- Associated Press - Friday, September 25, 2015

HILO, Hawaii (AP) - Hawaii wildlife officials say Hawaii Island’s native crow, the alala, could be reintroduced to the wild as early as next year.

The bird hasn’t been seen in the wild for about 13 years, but there are now 114 alala being raised in captivity, The Hawaii Tribune-Herald reports (https://bit.ly/1iPE7l0).

According to a draft of the revised Wildlife Action Plan, 114 birds are enough to risk reintroducing the crows to the Big Island’s forests.

Hawaii Fish and Wildlife Chief Scott Fretz said the department still needs to secure funding for the reintroduction, which would include tracking, veterinary support and predator control.

“We’ve got some funding to do this; we don’t have all the funding we need,” he said. “We’re still looking for a complete funding package to sustain it in the long term.”



He said the plan is to release the birds within the next five years at the Upper Kau Forest Reserve and the Puu Makaala Natural Area Reserve.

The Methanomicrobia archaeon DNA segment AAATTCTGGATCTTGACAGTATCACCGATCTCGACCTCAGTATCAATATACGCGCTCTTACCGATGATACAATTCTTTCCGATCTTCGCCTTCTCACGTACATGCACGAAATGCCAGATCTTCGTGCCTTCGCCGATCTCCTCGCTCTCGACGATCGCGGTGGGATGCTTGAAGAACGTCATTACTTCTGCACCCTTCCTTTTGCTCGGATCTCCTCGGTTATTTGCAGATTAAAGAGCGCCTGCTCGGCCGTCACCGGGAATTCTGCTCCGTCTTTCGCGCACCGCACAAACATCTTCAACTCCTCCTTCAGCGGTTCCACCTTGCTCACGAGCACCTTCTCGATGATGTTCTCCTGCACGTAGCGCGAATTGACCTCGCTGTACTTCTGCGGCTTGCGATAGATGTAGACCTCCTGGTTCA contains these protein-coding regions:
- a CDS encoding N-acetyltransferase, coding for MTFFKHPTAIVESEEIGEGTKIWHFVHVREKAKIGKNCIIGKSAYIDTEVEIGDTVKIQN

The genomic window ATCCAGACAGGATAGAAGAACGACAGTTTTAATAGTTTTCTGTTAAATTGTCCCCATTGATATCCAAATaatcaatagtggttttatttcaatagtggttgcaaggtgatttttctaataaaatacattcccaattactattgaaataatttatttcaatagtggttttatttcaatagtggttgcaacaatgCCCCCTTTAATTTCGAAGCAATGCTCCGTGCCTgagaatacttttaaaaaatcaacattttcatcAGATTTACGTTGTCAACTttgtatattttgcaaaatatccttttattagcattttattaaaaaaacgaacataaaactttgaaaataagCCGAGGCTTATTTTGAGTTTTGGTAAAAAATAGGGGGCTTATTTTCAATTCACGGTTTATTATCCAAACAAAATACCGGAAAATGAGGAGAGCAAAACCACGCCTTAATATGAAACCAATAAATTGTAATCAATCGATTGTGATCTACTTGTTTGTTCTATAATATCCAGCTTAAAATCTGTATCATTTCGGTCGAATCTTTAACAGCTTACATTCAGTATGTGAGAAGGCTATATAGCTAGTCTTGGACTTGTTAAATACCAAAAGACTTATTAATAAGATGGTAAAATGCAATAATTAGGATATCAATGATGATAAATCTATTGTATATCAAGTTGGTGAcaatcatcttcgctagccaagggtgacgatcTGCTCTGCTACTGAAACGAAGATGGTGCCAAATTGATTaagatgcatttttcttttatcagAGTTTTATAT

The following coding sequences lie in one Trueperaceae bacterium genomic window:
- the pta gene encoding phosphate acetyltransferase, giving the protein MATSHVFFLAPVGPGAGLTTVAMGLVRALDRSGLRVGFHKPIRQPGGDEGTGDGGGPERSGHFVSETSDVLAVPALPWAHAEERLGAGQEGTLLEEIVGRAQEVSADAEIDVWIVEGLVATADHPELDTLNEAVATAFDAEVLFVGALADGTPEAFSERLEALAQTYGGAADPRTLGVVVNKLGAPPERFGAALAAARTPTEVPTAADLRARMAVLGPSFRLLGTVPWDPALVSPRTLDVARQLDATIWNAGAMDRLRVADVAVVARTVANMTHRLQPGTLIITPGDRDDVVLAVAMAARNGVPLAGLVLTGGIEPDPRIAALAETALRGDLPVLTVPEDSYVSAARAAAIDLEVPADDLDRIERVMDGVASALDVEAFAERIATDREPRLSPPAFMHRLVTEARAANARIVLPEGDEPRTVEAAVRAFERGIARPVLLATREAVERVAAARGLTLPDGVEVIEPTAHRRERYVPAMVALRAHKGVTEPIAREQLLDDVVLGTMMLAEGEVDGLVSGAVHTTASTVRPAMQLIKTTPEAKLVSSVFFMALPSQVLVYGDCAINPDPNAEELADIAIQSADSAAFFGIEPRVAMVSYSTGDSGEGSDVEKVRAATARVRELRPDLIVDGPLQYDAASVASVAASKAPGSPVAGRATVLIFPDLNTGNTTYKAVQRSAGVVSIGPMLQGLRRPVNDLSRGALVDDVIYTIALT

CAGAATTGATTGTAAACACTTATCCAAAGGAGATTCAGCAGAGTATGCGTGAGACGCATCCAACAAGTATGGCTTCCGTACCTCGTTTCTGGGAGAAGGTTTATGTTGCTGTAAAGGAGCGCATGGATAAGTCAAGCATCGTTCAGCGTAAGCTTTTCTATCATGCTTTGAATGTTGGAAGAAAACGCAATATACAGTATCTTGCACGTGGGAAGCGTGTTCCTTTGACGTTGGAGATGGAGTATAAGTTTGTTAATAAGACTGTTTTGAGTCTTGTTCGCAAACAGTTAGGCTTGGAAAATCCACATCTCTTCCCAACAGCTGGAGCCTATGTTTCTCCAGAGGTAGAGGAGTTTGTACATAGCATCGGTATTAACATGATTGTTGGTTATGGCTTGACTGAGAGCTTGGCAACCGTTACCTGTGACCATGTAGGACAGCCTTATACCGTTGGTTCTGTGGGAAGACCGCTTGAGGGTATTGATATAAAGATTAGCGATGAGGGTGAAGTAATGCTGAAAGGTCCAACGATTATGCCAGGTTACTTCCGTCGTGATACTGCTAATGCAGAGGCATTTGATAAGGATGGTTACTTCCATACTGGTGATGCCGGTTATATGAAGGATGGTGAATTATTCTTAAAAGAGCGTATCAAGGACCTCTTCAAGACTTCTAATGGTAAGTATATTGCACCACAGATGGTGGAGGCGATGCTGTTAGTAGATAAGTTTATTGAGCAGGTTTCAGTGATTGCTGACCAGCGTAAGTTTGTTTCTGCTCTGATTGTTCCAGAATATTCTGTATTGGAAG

With so many birds in captivity, the Keauhou and Maui bird conservation centers they live in are at capacity. Fretz said if the releases don’t occur soon, the centers, which are operated by the San Diego Zoo, will have to restrict breeding.

An attempt to reintroduce the alala in the 1990s was unsuccessful when the birds became susceptible to disease and predators. Of the 29 alala that were released, 21 died. The remaining six were recaptured.

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Information from: Hawaii Tribune-Herald, https://www.hawaiitribune-herald.com/

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